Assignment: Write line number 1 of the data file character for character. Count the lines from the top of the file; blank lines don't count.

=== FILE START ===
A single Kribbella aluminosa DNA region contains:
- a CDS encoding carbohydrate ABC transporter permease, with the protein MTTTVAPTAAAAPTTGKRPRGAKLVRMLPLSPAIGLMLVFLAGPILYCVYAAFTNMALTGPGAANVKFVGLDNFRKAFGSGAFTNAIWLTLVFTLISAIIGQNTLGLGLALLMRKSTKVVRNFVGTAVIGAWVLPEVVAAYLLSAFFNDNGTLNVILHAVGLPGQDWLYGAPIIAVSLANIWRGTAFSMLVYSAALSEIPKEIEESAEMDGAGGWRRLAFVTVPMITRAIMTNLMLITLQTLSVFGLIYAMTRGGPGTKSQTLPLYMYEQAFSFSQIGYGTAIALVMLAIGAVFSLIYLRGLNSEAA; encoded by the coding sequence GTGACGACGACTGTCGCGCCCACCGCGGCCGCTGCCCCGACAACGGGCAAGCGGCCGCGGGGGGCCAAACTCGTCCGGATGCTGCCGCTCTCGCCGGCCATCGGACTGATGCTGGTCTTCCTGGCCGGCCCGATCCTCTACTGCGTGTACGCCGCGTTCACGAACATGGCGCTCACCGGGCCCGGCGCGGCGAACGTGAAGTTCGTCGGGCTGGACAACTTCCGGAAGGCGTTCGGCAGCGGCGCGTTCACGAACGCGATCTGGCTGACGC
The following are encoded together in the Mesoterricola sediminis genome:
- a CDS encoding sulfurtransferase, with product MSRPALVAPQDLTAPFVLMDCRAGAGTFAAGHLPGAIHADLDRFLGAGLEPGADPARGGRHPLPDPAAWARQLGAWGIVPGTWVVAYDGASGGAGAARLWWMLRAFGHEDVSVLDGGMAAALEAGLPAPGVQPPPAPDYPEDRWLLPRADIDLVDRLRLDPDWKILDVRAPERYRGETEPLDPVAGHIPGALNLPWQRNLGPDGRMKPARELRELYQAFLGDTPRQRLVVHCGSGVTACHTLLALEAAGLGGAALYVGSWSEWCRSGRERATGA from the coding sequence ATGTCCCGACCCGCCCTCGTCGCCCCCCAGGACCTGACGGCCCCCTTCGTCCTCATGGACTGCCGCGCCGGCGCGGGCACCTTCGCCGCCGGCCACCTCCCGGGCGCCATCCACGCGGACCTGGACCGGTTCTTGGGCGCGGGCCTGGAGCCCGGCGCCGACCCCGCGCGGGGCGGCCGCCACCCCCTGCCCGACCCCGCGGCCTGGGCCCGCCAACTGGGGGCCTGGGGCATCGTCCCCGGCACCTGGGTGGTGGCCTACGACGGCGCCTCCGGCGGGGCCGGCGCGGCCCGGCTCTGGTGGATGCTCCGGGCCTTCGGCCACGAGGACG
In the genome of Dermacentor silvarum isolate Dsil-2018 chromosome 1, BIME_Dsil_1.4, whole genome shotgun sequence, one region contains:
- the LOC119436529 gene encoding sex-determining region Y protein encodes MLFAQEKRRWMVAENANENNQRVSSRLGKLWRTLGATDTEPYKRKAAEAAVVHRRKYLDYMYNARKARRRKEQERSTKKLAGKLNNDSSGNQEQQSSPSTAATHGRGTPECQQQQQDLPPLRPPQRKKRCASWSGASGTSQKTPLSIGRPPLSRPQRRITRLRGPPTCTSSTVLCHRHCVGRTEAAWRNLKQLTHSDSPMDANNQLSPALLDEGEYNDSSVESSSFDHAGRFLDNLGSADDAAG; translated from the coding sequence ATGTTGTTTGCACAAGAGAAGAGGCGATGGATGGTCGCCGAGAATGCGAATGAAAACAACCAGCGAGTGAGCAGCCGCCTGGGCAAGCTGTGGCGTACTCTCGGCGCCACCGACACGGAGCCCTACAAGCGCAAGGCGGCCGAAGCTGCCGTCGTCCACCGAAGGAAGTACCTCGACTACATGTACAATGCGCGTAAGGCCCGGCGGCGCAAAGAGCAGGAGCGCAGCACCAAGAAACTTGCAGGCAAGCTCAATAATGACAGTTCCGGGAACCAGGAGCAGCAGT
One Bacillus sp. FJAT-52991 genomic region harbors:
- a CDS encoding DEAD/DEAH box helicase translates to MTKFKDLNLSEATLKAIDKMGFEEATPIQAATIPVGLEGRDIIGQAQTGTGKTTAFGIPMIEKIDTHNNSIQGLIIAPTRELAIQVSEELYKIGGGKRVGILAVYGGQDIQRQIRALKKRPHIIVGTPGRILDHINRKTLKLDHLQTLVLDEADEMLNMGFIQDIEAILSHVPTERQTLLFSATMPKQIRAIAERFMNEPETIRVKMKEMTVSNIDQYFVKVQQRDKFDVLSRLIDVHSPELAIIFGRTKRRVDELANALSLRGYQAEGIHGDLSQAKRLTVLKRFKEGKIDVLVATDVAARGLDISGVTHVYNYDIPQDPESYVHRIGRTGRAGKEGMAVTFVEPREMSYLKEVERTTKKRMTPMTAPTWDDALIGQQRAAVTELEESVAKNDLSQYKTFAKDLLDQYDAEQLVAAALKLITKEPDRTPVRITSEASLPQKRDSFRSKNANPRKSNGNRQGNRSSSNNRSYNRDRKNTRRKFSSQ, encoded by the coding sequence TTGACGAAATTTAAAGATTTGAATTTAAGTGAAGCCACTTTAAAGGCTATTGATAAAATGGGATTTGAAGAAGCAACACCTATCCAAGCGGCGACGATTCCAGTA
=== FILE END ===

A single Kribbella aluminosa DNA region contains: